Napoleon flees Egypt

This is Roustam Raza’s account of Napoleon’s flight from Egypt:

We camped in the desert that night, lying on the sand.  That evening Monsieur Elias arrived from Cairo via Boulak with a despatch for the general. He also brought with him two watermelons and these did me much good because it was truly very hot. He told me “There isn’t a Turkish army, nor an English one, as they said to you, you are going on a different sort of journey”. He did not say anything else and returned to Cairo.

The following day, at some point in the morning, we lost our way a little in the great clouds of sand. We spied some Arab women who were working the land and the general sent me to ask these women the way. I galloped over in order to make enquiry but when the women caught sight of me they hoisted up their shirts (this was all that they were wearing) to reveal their backsides and then showed their naked bodies. We reached a point  on the Mediterranean coast between Alexandria and Aboukir at 10 o’clock that evening. The tents were put up and instructions were issued to prepare dinner. I saw two frigates at anchor  and I asked Monsieur Eugene, who was the general’s aide-de-camp,  what these two vessels were and who they belonged to. He said that they belonged to the Turks. He was still keeping the truth from me, for these were two French frigates   which were there awaiting the general and his escort. I found this out later that evening.

It was so hot then that I went down to the coast to bathe in the sea. I was there when Monsieur Fischer,  who managed the general’s household, came to fetch me. I returned to the tent, and ate some dinner. After the meal, everyone was really happy and very lively. The soldiers were throwing their knapsacks in the air, the cavalry were handing their horses over to those soldiers who were to remain in the country. I turned to ask Monsieur Jaubert  the French  interpreter who interpreted for the general “what does all this mean, I see everyone is so happy”. He replied that “We are leaving for Paris, it is good there and it is a large city. Those two frigates that we can see there before us are to carry us to France”. They told me that I should also leave my horse (a man had been selected to take the horses to Alexandria ), and that I should only take my small portmanteau with two shirts and a cashmere cloak.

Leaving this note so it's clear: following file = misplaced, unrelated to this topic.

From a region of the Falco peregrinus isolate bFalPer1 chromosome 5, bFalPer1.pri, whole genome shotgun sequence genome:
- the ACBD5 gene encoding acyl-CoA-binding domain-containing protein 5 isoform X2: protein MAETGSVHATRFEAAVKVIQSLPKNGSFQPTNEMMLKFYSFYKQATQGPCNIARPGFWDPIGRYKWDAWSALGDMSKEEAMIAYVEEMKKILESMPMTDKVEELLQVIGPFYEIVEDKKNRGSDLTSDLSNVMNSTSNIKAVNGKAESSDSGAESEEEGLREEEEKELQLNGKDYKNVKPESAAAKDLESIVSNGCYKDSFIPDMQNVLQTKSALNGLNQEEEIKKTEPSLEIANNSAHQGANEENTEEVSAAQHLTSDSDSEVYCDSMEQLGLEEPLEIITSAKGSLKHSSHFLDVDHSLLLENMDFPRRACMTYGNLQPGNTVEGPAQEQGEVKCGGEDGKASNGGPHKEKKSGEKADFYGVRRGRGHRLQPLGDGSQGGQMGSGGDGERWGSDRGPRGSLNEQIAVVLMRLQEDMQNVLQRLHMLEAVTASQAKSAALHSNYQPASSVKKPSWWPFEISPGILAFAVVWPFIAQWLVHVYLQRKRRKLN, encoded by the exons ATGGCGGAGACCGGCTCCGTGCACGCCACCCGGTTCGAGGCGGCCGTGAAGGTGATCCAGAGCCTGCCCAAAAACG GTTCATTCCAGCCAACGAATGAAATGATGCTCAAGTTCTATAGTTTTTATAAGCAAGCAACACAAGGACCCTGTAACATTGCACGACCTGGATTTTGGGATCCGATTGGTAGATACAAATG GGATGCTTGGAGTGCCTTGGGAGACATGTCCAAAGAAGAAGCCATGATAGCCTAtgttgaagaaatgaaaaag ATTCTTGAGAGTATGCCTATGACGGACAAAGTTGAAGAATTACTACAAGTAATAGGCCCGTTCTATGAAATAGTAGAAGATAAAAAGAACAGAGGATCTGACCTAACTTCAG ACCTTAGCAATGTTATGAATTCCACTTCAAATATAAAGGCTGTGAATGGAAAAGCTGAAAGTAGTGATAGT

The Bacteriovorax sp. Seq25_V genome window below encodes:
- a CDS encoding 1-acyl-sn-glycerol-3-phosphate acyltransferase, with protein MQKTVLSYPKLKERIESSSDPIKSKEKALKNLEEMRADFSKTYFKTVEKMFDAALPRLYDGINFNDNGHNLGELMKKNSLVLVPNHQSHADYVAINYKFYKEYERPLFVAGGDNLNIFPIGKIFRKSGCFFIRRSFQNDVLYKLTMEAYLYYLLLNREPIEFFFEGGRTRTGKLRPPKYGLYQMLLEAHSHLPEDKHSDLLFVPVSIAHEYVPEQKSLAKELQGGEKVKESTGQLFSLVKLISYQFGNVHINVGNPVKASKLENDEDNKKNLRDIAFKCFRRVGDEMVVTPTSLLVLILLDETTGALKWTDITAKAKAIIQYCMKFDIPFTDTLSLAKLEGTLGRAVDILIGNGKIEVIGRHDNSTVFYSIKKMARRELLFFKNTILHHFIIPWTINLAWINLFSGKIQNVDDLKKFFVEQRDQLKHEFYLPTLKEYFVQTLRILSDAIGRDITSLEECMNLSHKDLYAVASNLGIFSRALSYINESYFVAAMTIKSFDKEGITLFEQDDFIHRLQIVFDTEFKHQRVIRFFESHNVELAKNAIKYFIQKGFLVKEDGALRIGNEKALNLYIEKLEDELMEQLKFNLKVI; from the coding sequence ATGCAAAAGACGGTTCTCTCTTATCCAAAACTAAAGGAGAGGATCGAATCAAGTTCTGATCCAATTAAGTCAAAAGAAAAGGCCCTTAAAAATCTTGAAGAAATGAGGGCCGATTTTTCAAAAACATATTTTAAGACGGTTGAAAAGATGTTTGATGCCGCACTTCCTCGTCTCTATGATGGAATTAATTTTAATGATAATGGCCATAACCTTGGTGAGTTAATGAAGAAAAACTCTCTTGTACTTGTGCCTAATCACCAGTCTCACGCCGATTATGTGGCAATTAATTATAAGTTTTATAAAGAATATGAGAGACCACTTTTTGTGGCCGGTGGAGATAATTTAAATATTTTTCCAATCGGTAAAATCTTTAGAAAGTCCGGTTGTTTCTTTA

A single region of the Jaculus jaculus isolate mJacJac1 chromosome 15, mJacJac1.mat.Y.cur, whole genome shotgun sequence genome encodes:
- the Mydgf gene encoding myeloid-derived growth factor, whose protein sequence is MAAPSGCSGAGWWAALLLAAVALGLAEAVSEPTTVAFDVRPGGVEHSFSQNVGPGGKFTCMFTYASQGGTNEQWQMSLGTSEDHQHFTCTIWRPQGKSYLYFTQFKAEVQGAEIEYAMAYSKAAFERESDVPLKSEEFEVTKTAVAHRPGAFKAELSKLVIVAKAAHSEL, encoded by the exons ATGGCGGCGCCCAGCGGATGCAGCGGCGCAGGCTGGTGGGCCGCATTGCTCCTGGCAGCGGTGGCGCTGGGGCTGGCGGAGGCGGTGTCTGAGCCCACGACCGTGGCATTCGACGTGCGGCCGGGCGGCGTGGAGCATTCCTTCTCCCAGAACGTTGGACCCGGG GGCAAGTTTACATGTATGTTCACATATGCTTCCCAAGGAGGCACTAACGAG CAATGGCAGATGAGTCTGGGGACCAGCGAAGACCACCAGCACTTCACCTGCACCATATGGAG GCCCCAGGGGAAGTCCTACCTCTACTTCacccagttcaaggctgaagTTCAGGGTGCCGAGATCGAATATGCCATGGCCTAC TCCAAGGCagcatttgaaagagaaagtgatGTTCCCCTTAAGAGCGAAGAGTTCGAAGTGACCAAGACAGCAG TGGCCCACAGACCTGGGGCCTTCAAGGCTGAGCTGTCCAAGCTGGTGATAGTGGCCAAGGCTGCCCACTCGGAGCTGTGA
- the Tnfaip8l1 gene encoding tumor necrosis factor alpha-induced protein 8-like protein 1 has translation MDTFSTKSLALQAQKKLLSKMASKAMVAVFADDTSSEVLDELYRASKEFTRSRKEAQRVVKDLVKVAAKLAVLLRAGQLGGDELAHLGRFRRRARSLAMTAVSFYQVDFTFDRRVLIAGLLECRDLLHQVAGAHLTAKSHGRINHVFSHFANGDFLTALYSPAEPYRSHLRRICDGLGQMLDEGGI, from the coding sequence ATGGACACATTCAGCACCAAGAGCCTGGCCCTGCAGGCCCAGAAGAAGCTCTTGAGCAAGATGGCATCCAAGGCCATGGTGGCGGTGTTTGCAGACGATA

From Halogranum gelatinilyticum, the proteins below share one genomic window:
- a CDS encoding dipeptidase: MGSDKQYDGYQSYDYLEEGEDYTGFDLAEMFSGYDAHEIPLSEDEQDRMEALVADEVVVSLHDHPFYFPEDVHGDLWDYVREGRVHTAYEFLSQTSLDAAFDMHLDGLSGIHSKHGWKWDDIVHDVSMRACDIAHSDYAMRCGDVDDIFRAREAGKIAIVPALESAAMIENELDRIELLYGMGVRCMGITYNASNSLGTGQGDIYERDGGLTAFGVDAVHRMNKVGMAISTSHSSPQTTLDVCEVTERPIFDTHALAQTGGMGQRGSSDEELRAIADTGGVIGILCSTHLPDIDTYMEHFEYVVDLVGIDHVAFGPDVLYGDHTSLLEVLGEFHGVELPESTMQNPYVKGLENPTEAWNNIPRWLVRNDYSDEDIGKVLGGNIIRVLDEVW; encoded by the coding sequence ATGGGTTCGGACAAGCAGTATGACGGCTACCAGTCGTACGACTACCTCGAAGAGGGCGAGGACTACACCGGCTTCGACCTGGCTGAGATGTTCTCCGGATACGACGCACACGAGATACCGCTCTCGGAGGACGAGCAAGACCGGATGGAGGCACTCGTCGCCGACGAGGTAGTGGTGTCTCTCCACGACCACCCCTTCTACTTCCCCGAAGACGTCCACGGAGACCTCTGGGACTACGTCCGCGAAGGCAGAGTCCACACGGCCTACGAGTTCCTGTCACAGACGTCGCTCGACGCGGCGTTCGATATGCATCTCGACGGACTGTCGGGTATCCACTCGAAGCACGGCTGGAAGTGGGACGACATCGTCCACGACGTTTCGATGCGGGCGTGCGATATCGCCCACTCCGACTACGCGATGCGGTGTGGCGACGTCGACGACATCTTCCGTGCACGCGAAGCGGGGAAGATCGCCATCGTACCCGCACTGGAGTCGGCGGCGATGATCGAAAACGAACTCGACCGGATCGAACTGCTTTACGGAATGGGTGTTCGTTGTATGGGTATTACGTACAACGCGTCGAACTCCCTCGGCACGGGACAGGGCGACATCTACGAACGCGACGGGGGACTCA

I set off, accompanied by a number of officers to a place about half a mile from the camp. There we climbed aboard some boats that were to take us out to the frigates.  The sea was quite rough, with some of the waves breaking over our heads and filling the boats with water. Everyone was sick on the way out apart from me, in fact I was hungry and asking for something to eat. The mameluke called Ali  was also very sick. It was late when we climbed onboard the frigate but we set sail right away , everyone very happy to be underway. I did not see the general for the entire day, he had come aboard using another boat and I had been worried (I was only 17 and a half). In order to tease me the men said that when we reached France my head would be cut off because whenever the mamelukes seized French troops they would behead them like that. This terrified me. We had been onboard for three days when I asked Monsieur Jaubert, who spoke Arabic, whether I could talk to the general. He agreed to see me that day. The general said “There you are Roustam! How are you?” I told him that “Quite well, but I worry as to my fate”. “Why so?” he replied. And I told him “Everybody says that when we arrive in France, my head will be cut off. if it is true what they say, well I wish for my head to be cut off now so as not to drag out my suffering until we reach France”. Then, with his usual kindness, and pulling my ears as he usually did, he said to me “Do not believe what they are saying, they are being silly. We will soon arrive in Paris and there we shall find many beautiful women and lots of money. You shall see that we will be much happier, much more so than we were in Egypt!”. After that I thanked him for the way in which he had received me and given me peace of mind, for I had been sorely troubled.